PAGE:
Winds Latest Landing Disaster — Things have gotten a little out of hand in Cooper Landing. August brought drought and a fire on Round Mountain. With September came the most extreme flooding of Kenai Lake on record and now October has burst upon us with a wind storm worse than anyone can remember. But notice, nervous ones, the last mentioned is the third calamity in succession. If we consider the old adage about trouble coming in threes, we’re due for a breather! Monday night, Sept. 30, the winds started but at our house we weren’t apprehensive. The electricity went off at 3:30 a.m. Oct. 1, but we expected it back on at any minute. We noticed that three trees were down on our property — one across from the shop. That was enough to interest Helen Rhode and Belva Hamilton, fellow judges at the election polls. The wind was blowing harder and the electricity still off, though the situation near Community Hall was not alarming. However, as the day wore on people coming to vote brought news of what was happening in the community. Trees were going down fast along Snug Harbor Road. Tillie Chapman’s driveway was a barricade of fallen trees. Trooper Radisch was seen stamping out a fire along that road stated when a power line was broken by a falling tree.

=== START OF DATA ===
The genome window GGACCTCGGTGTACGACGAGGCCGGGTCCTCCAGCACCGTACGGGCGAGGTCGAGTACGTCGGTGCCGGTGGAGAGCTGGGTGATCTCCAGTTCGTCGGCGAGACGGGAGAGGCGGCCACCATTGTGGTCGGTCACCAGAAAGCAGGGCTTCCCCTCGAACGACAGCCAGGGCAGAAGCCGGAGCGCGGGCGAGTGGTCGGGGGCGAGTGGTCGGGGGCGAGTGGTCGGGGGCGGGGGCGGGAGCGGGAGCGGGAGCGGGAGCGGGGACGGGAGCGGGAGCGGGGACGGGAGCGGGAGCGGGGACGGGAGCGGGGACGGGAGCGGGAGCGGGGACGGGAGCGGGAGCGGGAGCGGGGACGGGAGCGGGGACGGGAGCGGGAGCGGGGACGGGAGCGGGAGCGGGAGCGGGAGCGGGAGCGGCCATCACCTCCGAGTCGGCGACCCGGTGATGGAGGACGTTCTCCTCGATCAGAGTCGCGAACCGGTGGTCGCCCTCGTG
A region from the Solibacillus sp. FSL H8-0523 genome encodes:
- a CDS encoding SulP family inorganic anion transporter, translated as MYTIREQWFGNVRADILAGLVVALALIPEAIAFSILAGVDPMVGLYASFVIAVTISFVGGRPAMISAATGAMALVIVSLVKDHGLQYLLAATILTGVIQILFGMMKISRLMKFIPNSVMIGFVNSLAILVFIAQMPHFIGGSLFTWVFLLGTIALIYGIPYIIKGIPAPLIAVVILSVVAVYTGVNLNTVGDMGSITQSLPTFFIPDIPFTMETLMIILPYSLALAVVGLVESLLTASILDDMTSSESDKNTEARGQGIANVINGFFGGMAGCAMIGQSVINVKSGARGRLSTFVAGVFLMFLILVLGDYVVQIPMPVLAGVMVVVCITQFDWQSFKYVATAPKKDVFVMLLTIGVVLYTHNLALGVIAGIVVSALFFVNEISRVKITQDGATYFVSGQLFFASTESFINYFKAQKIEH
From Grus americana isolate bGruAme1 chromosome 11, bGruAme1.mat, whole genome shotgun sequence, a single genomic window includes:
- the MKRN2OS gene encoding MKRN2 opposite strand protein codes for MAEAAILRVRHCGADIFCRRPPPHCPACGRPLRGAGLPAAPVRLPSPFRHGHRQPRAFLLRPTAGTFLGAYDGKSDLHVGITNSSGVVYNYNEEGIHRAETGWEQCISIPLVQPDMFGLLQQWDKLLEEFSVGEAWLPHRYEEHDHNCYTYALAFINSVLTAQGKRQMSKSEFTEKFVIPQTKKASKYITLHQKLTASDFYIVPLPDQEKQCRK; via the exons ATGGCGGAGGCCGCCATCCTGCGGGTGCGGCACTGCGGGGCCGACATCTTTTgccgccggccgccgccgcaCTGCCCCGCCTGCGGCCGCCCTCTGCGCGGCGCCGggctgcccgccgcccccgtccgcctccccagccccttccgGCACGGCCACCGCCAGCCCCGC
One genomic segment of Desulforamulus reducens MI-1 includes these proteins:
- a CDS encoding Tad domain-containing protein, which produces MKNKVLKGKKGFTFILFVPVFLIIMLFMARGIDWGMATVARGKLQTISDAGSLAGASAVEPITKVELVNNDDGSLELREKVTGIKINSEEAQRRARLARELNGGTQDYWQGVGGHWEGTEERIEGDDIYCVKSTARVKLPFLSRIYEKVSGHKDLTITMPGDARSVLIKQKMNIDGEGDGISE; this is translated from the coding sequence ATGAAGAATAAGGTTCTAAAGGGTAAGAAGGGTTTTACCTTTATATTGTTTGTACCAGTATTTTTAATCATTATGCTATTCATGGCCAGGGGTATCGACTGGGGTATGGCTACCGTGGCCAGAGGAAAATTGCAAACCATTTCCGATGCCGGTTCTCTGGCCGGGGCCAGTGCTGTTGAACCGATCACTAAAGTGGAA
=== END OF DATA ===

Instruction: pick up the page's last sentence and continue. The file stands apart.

Sea views: Energy (editorial) — In the last issue I wrote wind energy, perhaps I should have started this series of articles on energy with some basic facts about energy. I will not do so briefly and I hope facts about energy. I will not do so briefly and I hope clearly. Again I remind the readers that any questions may be sent to me or to the LOG offices. Our industrialized civilization is energy dependent, as everyone knows, and critically so upon the natural abundance of fuels. The Arab nations are forcing the world to re-examine its patterns of living. The question today is what new demands will be made upon the resources we so casually accept as commonplace. The industrial revolution has advanced through water power, wood, coal, and in more recent times, petroleum and natural gas. The fuels that support the new social order are now running low. It has been estimated, and I think reasonably so, that more than half of the oil and gas in the earth has been used up. Fossil fuels (petroleum and gas) are now recognized as a limited resource. It is not renewable when the billions of years for accumulation is considered. Even nuclear fuels come under the category of a finite resource. When all the uranium there has been mined and utilized there is no more — at least on this planet.